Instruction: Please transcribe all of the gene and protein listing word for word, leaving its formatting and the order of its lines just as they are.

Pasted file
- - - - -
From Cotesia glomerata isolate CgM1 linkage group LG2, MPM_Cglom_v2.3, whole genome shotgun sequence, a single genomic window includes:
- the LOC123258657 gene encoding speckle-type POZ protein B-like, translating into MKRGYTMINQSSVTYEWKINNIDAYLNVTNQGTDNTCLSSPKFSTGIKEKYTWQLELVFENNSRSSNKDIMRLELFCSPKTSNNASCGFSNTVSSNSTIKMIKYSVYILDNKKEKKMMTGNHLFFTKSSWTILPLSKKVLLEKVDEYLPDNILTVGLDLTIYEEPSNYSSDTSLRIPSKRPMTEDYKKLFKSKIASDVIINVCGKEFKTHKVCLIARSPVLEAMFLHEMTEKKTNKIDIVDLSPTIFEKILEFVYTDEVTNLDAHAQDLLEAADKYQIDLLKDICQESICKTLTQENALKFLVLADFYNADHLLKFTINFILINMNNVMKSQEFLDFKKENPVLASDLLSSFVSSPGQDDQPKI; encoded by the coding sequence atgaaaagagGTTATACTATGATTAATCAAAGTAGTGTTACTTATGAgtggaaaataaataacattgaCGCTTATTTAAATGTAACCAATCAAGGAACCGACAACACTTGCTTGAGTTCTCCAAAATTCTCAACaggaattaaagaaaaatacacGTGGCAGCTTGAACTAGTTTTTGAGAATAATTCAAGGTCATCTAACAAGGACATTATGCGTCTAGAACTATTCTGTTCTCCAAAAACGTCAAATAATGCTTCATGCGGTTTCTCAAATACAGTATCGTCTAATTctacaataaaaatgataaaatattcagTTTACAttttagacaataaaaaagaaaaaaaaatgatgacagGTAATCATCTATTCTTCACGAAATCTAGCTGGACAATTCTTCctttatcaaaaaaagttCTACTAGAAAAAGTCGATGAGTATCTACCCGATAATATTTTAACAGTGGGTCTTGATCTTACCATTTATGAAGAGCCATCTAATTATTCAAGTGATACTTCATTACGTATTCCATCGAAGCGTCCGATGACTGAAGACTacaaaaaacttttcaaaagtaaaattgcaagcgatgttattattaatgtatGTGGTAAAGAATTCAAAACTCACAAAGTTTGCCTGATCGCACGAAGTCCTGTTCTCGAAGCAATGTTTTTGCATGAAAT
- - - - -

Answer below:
From Cotesia glomerata isolate CgM1 linkage group LG2, MPM_Cglom_v2.3, whole genome shotgun sequence, a single genomic window includes:
- the LOC123258657 gene encoding speckle-type POZ protein B-like, translating into MKRGYTMINQSSVTYEWKINNIDAYLNVTNQGTDNTCLSSPKFSTGIKEKYTWQLELVFENNSRSSNKDIMRLELFCSPKTSNNASCGFSNTVSSNSTIKMIKYSVYILDNKKEKKMMTGNHLFFTKSSWTILPLSKKVLLEKVDEYLPDNILTVGLDLTIYEEPSNYSSDTSLRIPSKRPMTEDYKKLFKSKIASDVIINVCGKEFKTHKVCLIARSPVLEAMFLHEMTEKKTNKIDIVDLSPTIFEKILEFVYTDEVTNLDAHAQDLLEAADKYQIDLLKDICQESICKTLTQENALKFLVLADFYNADHLLKFTINFILINMNNVMKSQEFLDFKKENPVLASDLLSSFVSSPGQDDQPKI; encoded by the coding sequence atgaaaagagGTTATACTATGATTAATCAAAGTAGTGTTACTTATGAgtggaaaataaataacattgaCGCTTATTTAAATGTAACCAATCAAGGAACCGACAACACTTGCTTGAGTTCTCCAAAATTCTCAACaggaattaaagaaaaatacacGTGGCAGCTTGAACTAGTTTTTGAGAATAATTCAAGGTCATCTAACAAGGACATTATGCGTCTAGAACTATTCTGTTCTCCAAAAACGTCAAATAATGCTTCATGCGGTTTCTCAAATACAGTATCGTCTAATTctacaataaaaatgataaaatattcagTTTACAttttagacaataaaaaagaaaaaaaaatgatgacagGTAATCATCTATTCTTCACGAAATCTAGCTGGACAATTCTTCctttatcaaaaaaagttCTACTAGAAAAAGTCGATGAGTATCTACCCGATAATATTTTAACAGTGGGTCTTGATCTTACCATTTATGAAGAGCCATCTAATTATTCAAGTGATACTTCATTACGTATTCCATCGAAGCGTCCGATGACTGAAGACTacaaaaaacttttcaaaagtaaaattgcaagcgatgttattattaatgtatGTGGTAAAGAATTCAAAACTCACAAAGTTTGCCTGATCGCACGAAGTCCTGTTCTCGAAGCAATGTTTTTGCATGAAAT